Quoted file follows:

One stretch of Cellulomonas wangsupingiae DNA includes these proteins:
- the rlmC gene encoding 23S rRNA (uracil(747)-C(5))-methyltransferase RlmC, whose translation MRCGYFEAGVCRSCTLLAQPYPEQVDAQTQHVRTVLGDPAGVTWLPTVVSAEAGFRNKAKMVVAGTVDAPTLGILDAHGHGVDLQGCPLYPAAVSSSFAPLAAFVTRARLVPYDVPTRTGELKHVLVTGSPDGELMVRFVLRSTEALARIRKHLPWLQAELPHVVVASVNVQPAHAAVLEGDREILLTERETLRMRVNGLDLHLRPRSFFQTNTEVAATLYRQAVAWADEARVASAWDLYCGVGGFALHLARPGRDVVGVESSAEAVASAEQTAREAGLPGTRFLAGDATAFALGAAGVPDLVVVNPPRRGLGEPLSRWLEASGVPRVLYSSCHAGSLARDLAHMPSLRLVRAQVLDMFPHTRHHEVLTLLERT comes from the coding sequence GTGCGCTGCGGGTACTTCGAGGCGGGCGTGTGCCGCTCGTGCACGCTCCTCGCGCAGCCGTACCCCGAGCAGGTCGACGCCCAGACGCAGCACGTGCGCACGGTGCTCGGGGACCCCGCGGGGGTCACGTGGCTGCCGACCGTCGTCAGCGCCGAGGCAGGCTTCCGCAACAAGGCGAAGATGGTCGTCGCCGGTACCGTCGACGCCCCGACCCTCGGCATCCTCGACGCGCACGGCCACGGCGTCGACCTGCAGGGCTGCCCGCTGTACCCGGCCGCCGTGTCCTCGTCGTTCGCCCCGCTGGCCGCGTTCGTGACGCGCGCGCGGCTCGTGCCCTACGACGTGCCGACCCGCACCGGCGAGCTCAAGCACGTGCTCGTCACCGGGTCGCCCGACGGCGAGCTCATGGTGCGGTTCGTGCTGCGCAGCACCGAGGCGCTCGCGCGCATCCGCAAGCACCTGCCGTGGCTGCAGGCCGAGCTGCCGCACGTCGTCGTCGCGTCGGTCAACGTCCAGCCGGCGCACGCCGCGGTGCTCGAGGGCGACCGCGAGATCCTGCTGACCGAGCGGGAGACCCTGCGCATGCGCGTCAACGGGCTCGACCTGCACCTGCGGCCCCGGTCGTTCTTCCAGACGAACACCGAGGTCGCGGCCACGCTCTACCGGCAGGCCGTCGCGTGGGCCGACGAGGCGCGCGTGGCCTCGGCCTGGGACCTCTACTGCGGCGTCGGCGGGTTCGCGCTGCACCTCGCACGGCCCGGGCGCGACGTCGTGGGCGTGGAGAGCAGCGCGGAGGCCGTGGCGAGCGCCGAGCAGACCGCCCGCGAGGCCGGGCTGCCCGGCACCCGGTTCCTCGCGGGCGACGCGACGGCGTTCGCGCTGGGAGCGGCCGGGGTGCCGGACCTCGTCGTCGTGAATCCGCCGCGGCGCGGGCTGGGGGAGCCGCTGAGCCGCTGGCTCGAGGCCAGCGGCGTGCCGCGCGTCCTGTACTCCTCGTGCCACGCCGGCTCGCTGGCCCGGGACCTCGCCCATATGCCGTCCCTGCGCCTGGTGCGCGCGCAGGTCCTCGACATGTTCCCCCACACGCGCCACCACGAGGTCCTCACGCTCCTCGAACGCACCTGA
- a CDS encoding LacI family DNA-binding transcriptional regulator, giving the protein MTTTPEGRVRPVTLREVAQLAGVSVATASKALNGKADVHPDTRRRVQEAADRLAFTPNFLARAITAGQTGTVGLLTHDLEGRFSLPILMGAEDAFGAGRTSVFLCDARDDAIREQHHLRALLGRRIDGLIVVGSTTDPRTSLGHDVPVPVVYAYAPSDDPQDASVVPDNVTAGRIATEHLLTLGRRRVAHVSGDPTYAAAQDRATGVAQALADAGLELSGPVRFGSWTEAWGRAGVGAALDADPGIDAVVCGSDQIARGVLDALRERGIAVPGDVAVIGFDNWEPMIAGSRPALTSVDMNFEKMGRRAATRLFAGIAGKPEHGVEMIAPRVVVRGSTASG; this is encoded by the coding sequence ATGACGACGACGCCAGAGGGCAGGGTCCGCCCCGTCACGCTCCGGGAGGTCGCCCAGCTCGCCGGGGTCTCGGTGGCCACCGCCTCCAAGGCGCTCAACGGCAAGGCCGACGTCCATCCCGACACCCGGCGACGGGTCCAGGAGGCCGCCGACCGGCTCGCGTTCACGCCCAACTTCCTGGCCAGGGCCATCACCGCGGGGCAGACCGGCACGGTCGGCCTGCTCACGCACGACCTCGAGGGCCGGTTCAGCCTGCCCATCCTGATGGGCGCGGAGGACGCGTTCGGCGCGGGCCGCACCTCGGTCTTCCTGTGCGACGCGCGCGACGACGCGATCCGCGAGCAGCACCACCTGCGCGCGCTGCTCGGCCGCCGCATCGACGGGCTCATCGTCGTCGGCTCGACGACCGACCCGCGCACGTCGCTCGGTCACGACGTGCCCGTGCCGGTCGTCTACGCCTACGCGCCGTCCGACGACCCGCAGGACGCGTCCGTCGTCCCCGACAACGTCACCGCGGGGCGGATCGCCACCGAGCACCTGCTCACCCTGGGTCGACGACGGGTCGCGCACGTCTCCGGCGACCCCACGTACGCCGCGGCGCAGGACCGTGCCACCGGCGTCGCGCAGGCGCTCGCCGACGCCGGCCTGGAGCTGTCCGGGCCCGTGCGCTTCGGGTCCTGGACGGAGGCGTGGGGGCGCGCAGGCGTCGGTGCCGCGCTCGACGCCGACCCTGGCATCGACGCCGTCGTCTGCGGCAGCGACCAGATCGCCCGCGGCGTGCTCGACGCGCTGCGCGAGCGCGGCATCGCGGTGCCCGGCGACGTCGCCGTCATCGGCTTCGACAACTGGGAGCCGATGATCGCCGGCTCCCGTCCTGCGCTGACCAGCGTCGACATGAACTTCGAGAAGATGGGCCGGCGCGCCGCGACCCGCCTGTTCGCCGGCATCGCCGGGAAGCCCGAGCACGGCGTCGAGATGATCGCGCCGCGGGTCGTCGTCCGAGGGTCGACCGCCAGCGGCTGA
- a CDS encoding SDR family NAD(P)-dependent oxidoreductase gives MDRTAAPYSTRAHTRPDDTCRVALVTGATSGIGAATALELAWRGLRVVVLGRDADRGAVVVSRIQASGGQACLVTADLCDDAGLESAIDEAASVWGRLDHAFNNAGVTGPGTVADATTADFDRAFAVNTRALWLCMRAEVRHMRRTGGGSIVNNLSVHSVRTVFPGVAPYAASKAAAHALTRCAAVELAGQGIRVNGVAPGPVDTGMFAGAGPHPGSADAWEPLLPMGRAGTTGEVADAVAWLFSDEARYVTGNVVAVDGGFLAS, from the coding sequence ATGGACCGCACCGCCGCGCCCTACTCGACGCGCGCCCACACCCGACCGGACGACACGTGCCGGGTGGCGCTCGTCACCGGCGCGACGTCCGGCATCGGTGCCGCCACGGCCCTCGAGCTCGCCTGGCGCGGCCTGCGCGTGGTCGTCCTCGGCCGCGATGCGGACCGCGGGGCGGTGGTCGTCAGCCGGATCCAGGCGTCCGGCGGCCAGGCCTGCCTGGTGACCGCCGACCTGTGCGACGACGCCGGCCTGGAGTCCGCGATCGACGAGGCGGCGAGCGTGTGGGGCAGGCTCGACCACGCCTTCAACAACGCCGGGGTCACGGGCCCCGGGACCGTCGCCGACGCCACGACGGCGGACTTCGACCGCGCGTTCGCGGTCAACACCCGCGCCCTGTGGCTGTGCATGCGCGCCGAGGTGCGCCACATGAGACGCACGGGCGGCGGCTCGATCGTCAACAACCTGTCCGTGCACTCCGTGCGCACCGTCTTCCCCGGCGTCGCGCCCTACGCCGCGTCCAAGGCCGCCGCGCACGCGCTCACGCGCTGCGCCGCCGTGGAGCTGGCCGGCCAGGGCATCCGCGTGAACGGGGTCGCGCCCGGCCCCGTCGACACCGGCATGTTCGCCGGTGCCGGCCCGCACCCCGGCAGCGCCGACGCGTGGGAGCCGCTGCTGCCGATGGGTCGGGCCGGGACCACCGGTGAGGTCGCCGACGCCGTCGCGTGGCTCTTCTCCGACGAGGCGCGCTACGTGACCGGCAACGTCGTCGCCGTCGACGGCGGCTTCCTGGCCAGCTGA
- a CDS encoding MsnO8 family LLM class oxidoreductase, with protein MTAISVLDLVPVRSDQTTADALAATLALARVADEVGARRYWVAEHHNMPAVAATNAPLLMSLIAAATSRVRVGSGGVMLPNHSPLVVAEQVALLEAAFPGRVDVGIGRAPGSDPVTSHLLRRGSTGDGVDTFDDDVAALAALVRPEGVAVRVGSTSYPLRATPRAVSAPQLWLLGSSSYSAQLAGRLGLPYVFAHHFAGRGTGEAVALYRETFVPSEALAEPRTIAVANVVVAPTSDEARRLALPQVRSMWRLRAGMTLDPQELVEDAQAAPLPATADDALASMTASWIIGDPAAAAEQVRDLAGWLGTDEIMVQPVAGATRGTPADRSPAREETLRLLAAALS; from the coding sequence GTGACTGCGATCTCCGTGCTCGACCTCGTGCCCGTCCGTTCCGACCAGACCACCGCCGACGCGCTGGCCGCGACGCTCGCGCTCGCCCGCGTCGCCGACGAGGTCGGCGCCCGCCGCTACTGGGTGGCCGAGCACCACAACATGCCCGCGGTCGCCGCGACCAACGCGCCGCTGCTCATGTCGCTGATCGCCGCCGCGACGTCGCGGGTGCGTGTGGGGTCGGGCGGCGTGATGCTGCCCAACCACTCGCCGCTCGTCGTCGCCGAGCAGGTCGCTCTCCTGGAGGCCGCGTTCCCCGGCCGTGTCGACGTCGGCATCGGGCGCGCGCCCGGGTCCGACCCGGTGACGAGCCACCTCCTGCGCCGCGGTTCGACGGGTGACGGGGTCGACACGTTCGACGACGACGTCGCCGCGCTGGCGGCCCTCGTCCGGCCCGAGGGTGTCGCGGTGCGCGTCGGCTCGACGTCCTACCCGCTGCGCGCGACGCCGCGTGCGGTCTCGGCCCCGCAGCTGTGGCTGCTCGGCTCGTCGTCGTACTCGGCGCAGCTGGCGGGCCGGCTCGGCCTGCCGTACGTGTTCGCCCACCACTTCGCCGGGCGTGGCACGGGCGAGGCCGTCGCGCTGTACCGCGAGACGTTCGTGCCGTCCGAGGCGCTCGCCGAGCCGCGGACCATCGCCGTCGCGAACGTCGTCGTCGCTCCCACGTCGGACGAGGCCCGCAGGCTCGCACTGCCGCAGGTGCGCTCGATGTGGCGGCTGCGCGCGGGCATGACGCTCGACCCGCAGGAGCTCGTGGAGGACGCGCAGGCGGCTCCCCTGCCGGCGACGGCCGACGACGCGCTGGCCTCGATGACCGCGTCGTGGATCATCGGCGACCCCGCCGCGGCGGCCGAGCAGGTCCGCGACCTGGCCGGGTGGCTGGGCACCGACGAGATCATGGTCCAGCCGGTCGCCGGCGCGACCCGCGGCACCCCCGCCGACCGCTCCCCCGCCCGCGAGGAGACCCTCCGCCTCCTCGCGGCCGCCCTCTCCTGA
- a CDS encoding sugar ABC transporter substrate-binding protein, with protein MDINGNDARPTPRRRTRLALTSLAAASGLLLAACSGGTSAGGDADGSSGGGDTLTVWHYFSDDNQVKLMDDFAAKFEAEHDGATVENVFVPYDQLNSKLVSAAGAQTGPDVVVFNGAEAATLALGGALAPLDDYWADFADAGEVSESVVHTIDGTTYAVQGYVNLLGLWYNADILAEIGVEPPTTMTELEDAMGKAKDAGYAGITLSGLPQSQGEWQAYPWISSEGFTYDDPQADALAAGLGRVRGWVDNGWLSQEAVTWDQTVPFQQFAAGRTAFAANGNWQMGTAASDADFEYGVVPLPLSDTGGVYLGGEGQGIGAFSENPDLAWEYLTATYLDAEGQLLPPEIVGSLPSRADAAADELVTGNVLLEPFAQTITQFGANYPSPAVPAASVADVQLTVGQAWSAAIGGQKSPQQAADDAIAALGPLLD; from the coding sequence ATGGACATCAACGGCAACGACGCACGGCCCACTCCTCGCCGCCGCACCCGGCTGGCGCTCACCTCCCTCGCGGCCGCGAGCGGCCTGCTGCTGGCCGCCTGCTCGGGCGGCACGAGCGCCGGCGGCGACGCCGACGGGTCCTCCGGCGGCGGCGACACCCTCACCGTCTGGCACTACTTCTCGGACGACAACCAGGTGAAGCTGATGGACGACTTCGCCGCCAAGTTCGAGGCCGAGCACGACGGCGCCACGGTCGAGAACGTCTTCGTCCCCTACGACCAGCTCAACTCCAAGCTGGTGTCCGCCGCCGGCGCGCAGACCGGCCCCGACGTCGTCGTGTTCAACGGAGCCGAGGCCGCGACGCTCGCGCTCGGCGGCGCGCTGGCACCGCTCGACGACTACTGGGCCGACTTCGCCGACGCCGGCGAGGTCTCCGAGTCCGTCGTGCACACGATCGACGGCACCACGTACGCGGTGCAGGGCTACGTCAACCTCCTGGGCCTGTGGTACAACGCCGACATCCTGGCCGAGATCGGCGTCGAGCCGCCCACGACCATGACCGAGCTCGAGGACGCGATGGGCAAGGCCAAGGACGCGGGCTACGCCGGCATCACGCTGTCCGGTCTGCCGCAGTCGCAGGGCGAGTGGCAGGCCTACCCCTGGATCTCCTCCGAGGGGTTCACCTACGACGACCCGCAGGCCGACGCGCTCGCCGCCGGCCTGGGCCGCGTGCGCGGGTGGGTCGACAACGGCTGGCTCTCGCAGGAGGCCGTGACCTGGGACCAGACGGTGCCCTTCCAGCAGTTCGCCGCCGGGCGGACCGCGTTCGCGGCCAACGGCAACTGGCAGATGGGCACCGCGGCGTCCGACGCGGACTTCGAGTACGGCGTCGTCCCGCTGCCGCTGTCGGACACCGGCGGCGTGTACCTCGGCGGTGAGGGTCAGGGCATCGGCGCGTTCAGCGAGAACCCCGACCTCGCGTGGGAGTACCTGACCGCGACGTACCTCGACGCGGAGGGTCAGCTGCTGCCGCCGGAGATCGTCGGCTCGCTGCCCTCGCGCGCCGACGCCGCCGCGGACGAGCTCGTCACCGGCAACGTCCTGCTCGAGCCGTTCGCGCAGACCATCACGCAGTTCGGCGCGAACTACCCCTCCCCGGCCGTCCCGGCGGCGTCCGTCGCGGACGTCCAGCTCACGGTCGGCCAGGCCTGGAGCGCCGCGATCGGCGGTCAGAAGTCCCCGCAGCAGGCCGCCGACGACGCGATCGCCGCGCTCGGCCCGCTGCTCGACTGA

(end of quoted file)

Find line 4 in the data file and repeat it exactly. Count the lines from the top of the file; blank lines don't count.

- a CDS encoding SDR family NAD(P)-dependent oxidoreductase gives MDRTAAPYSTRAHTRPDDTCRVALVTGATSGIGAATALELAWRGLRVVVLGRDADRGAVVVSRIQASGGQACLVTADLCDDAGLESAIDEAASVWGRLDHAFNNAGVTGPGTVADATTADFDRAFAVNTRALWLCMRAEVRHMRRTGGGSIVNNLSVHSVRTVFPGVAPYAASKAAAHALTRCAAVELAGQGIRVNGVAPGPVDTGMFAGAGPHPGSADAWEPLLPMGRAGTTGEVADAVAWLFSDEARYVTGNVVAVDGGFLAS, from the coding sequence ATGGACCGCACCGCCGCGCCCTACTCGACGCGCGCCCACACCCGACCGGACGACACGTGCCGGGTGGCGCTCGTCACCGGCGCGACGTCCGGCATCGGTGCCGCCACGGCCCTCGAGCTCGCCTGGCGCGGCCTGCGCGTGGTCGTCCTCGGCCGCGATGCGGACCGCGGGGCGGTGGTCGTCAGCCGGATCCAGGCGTCCGGCGGCCAGGCCTGCCTGGTGACCGCCGACCTGTGCGACGACGCCGGCCTGGAGTCCGCGATCGACGAGGCGGCGAGCGTGTGGGGCAGGCTCGACCACGCCTTCAACAACGCCGGGGTCACGGGCCCCGGGACCGTCGCCGACGCCACGACGGCGGACTTCGACCGCGCGTTCGCGGTCAACACCCGCGCCCTGTGGCTGTGCATGCGCGCCGAGGTGCGCCACATGAGACGCACGGGCGGCGGCTCGATCGTCAACAACCTGTCCGTGCACTCCGTGCGCACCGTCTTCCCCGGCGTCGCGCCCTACGCCGCGTCCAAGGCCGCCGCGCACGCGCTCACGCGCTGCGCCGCCGTGGAGCTGGCCGGCCAGGGCATCCGCGTGAACGGGGTCGCGCCCGGCCCCGTCGACACCGGCATGTTCGCCGGTGCCGGCCCGCACCCCGGCAGCGCCGACGCGTGGGAGCCGCTGCTGCCGATGGGTCGGGCCGGGACCACCGGTGAGGTCGCCGACGCCGTCGCGTGGCTCTTCTCCGACGAGGCGCGCTACGTGACCGGCAACGTCGTCGCCGTCGACGGCGGCTTCCTGGCCAGCTGA